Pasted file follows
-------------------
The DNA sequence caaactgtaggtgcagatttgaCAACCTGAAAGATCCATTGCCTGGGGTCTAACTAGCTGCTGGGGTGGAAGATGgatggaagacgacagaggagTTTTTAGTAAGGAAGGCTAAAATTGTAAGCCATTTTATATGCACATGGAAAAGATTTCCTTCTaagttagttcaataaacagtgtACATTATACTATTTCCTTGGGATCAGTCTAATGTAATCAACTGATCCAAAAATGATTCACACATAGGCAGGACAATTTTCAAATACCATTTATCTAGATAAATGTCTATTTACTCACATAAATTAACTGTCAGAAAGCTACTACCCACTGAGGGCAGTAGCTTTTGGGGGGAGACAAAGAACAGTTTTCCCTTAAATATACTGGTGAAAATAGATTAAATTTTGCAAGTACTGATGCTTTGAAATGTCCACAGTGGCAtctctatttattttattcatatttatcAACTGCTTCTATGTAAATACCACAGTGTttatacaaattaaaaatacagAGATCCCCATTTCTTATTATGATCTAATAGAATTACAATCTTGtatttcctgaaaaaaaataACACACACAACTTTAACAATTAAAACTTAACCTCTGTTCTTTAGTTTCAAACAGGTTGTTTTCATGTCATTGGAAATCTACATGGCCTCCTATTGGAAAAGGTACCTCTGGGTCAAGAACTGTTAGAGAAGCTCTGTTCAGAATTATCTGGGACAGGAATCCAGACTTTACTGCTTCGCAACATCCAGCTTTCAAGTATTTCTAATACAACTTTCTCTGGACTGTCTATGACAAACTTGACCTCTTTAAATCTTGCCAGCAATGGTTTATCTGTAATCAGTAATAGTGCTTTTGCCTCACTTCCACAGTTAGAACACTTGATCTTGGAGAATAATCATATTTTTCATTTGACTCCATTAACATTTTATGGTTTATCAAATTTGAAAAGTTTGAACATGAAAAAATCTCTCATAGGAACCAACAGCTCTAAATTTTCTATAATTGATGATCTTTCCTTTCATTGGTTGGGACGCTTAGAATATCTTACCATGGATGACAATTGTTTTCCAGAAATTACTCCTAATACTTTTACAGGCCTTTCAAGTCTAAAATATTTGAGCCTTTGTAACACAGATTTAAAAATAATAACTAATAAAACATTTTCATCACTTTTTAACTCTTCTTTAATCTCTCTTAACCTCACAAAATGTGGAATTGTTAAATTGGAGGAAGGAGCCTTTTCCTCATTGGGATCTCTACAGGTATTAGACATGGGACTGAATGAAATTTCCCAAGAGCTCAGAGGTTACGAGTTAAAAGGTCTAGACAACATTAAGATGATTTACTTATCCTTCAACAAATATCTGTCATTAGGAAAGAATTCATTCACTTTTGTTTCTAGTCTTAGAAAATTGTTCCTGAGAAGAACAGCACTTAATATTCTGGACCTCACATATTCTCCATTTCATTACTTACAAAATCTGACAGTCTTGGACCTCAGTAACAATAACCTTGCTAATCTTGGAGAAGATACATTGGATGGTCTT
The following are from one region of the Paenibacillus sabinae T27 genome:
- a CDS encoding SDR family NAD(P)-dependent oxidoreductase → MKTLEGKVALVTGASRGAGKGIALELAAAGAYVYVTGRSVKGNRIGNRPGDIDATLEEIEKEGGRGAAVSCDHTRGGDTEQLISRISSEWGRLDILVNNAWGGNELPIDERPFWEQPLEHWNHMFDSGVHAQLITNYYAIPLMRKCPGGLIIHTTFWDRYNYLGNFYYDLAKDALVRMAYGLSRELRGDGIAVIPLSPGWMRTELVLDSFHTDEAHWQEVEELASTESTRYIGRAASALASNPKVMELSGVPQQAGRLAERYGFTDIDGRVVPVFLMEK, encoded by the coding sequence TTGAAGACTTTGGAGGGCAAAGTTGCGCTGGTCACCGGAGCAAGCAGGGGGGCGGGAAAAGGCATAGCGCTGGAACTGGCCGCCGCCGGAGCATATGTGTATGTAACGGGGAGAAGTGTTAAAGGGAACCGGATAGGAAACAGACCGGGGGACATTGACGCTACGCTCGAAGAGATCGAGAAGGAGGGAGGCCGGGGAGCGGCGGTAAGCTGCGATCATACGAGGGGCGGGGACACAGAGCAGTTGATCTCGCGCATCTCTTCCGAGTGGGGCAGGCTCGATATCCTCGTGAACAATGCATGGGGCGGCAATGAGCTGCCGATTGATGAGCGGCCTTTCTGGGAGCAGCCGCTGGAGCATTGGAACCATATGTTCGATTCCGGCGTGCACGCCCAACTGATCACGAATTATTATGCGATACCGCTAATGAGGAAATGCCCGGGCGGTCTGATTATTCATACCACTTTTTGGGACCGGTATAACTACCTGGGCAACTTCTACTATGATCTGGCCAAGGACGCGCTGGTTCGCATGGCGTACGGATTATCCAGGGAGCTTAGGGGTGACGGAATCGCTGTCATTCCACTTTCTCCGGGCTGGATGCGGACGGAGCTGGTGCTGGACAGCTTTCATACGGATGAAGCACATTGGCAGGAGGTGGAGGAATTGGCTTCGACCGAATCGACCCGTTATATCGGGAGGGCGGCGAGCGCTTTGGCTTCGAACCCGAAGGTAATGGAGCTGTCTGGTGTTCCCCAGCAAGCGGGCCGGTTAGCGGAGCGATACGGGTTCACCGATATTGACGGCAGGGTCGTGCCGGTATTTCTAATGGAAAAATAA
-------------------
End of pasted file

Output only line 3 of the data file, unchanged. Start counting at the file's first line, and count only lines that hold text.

- a CDS encoding SDR family NAD(P)-dependent oxidoreductase → MKTLEGKVALVTGASRGAGKGIALELAAAGAYVYVTGRSVKGNRIGNRPGDIDATLEEIEKEGGRGAAVSCDHTRGGDTEQLISRISSEWGRLDILVNNAWGGNELPIDERPFWEQPLEHWNHMFDSGVHAQLITNYYAIPLMRKCPGGLIIHTTFWDRYNYLGNFYYDLAKDALVRMAYGLSRELRGDGIAVIPLSPGWMRTELVLDSFHTDEAHWQEVEELASTESTRYIGRAASALASNPKVMELSGVPQQAGRLAERYGFTDIDGRVVPVFLMEK, encoded by the coding sequence TTGAAGACTTTGGAGGGCAAAGTTGCGCTGGTCACCGGAGCAAGCAGGGGGGCGGGAAAAGGCATAGCGCTGGAACTGGCCGCCGCCGGAGCATATGTGTATGTAACGGGGAGAAGTGTTAAAGGGAACCGGATAGGAAACAGACCGGGGGACATTGACGCTACGCTCGAAGAGATCGAGAAGGAGGGAGGCCGGGGAGCGGCGGTAAGCTGCGATCATACGAGGGGCGGGGACACAGAGCAGTTGATCTCGCGCATCTCTTCCGAGTGGGGCAGGCTCGATATCCTCGTGAACAATGCATGGGGCGGCAATGAGCTGCCGATTGATGAGCGGCCTTTCTGGGAGCAGCCGCTGGAGCATTGGAACCATATGTTCGATTCCGGCGTGCACGCCCAACTGATCACGAATTATTATGCGATACCGCTAATGAGGAAATGCCCGGGCGGTCTGATTATTCATACCACTTTTTGGGACCGGTATAACTACCTGGGCAACTTCTACTATGATCTGGCCAAGGACGCGCTGGTTCGCATGGCGTACGGATTATCCAGGGAGCTTAGGGGTGACGGAATCGCTGTCATTCCACTTTCTCCGGGCTGGATGCGGACGGAGCTGGTGCTGGACAGCTTTCATACGGATGAAGCACATTGGCAGGAGGTGGAGGAATTGGCTTCGACCGAATCGACCCGTTATATCGGGAGGGCGGCGAGCGCTTTGGCTTCGAACCCGAAGGTAATGGAGCTGTCTGGTGTTCCCCAGCAAGCGGGCCGGTTAGCGGAGCGATACGGGTTCACCGATATTGACGGCAGGGTCGTGCCGGTATTTCTAATGGAAAAATAA